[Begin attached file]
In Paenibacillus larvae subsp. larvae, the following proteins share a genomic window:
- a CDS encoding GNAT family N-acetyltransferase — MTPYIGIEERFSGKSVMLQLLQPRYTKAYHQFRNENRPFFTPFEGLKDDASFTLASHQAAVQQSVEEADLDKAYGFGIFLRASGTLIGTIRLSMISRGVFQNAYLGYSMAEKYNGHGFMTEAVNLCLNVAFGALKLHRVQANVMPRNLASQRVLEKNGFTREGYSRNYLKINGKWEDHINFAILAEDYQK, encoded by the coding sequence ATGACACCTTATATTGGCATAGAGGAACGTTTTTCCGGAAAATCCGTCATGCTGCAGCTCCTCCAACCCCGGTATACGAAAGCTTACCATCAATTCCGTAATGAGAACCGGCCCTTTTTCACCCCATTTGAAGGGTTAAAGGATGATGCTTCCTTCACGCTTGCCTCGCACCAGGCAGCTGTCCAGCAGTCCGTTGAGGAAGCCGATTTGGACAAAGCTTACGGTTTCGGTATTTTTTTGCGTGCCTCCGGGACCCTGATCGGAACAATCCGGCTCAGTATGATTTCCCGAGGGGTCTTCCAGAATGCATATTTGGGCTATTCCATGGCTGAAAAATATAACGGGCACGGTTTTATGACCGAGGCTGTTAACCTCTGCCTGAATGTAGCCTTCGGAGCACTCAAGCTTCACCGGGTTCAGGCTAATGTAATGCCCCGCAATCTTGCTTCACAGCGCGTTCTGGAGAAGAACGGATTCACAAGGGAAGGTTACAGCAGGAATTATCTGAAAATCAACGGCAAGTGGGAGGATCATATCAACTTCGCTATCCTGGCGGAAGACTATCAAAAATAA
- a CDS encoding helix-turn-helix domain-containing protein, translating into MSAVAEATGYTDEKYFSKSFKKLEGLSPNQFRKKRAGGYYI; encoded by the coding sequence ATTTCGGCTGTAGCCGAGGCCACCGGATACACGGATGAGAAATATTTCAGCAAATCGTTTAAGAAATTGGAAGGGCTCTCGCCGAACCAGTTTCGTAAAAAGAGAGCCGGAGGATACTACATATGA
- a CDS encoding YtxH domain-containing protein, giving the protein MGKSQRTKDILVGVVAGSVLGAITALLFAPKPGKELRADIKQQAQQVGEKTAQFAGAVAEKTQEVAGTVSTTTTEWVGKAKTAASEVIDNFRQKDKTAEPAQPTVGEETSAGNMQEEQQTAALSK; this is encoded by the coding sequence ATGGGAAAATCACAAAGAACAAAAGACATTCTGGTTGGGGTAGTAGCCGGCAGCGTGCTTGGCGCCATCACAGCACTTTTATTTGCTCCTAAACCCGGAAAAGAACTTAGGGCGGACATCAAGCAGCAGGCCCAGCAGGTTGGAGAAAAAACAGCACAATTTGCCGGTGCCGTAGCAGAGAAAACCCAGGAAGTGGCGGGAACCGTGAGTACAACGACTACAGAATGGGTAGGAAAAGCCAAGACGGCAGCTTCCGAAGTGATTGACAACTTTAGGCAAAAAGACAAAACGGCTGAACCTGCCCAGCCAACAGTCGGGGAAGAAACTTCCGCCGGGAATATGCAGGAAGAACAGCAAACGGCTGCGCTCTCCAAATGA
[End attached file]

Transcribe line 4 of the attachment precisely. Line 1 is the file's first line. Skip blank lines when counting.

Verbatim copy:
- a CDS encoding YtxH domain-containing protein, giving the protein MGKSQRTKDILVGVVAGSVLGAITALLFAPKPGKELRADIKQQAQQVGEKTAQFAGAVAEKTQEVAGTVSTTTTEWVGKAKTAASEVIDNFRQKDKTAEPAQPTVGEETSAGNMQEEQQTAALSK; this is encoded by the coding sequence ATGGGAAAATCACAAAGAACAAAAGACATTCTGGTTGGGGTAGTAGCCGGCAGCGTGCTTGGCGCCATCACAGCACTTTTATTTGCTCCTAAACCCGGAAAAGAACTTAGGGCGGACATCAAGCAGCAGGCCCAGCAGGTTGGAGAAAAAACAGCACAATTTGCCGGTGCCGTAGCAGAGAAAACCCAGGAAGTGGCGGGAACCGTGAGTACAACGACTACAGAATGGGTAGGAAAAGCCAAGACGGCAGCTTCCGAAGTGATTGACAACTTTAGGCAAAAAGACAAAACGGCTGAACCTGCCCAGCCAACAGTCGGGGAAGAAACTTCCGCCGGGAATATGCAGGAAGAACAGCAAACGGCTGCGCTCTCCAAATGA